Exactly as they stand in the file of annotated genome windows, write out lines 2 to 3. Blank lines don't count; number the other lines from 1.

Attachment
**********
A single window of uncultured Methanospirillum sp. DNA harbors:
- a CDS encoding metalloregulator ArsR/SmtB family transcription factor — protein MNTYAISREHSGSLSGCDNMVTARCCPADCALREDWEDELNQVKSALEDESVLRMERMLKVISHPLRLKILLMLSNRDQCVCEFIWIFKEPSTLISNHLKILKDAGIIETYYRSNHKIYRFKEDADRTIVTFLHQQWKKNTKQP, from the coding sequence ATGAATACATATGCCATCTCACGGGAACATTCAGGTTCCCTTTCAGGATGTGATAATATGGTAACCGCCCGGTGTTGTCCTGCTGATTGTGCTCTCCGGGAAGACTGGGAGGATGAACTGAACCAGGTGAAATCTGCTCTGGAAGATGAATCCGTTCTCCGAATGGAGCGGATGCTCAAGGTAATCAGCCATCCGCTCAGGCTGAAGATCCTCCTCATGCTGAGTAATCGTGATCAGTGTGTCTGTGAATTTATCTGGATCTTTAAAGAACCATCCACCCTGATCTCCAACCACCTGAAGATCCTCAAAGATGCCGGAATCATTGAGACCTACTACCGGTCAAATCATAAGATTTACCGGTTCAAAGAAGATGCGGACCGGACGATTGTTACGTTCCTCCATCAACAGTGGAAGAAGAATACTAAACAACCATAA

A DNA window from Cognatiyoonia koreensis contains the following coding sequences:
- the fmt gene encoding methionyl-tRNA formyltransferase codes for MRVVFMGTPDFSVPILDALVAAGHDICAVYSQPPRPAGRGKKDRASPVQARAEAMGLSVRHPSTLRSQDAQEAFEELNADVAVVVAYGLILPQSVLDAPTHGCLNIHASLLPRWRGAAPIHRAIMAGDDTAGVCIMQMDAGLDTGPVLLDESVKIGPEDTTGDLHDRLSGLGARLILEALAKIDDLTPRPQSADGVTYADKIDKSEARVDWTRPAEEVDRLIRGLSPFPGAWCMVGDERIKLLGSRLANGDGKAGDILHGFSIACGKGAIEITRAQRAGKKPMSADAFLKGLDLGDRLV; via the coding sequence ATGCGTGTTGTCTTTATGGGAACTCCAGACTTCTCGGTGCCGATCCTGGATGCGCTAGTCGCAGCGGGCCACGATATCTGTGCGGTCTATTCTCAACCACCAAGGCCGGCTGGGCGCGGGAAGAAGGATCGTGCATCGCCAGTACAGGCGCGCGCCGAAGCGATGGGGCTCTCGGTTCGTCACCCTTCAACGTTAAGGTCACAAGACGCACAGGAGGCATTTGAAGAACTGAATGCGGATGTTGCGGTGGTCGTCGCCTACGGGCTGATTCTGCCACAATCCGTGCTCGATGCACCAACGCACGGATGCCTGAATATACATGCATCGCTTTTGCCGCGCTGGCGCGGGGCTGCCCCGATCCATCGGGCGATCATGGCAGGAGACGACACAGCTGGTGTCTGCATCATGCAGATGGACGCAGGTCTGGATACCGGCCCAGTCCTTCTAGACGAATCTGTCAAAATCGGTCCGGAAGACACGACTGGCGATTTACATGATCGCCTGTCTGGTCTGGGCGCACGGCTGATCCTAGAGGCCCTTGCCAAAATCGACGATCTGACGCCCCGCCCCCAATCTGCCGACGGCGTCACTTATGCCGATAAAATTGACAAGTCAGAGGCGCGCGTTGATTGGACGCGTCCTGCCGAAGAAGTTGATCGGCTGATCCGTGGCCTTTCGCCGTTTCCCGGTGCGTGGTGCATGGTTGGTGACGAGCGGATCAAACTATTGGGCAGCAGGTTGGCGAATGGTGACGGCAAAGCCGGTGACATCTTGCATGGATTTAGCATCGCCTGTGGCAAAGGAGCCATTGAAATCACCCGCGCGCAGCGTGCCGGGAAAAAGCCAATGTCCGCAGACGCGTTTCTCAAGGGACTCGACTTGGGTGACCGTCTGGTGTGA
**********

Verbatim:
- a CDS encoding metalloregulator ArsR/SmtB family transcription factor — protein MNTYAISREHSGSLSGCDNMVTARCCPADCALREDWEDELNQVKSALEDESVLRMERMLKVISHPLRLKILLMLSNRDQCVCEFIWIFKEPSTLISNHLKILKDAGIIETYYRSNHKIYRFKEDADRTIVTFLHQQWKKNTKQP, from the coding sequence ATGAATACATATGCCATCTCACGGGAACATTCAGGTTCCCTTTCAGGATGTGATAATATGGTAACCGCCCGGTGTTGTCCTGCTGATTGTGCTCTCCGGGAAGACTGGGAGGATGAACTGAACCAGGTGAAATCTGCTCTGGAAGATGAATCCGTTCTCCGAATGGAGCGGATGCTCAAGGTAATCAGCCATCCGCTCAGGCTGAAGATCCTCCTCATGCTGAGTAATCGTGATCAGTGTGTCTGTGAATTTATCTGGATCTTTAAAGAACCATCCACCCTGATCTCCAACCACCTGAAGATCCTCAAAGATGCCGGAATCATTGAGACCTACTACCGGTCAAATCATAAGATTTACCGGTTCAAAGAAGATGCGGACCGGACGATTGTTACGTTCCTCCATCAACAGTGGAAGAAGAATACTAAACAACCATAA

A DNA window from Cognatiyoonia koreensis contains the following coding sequences: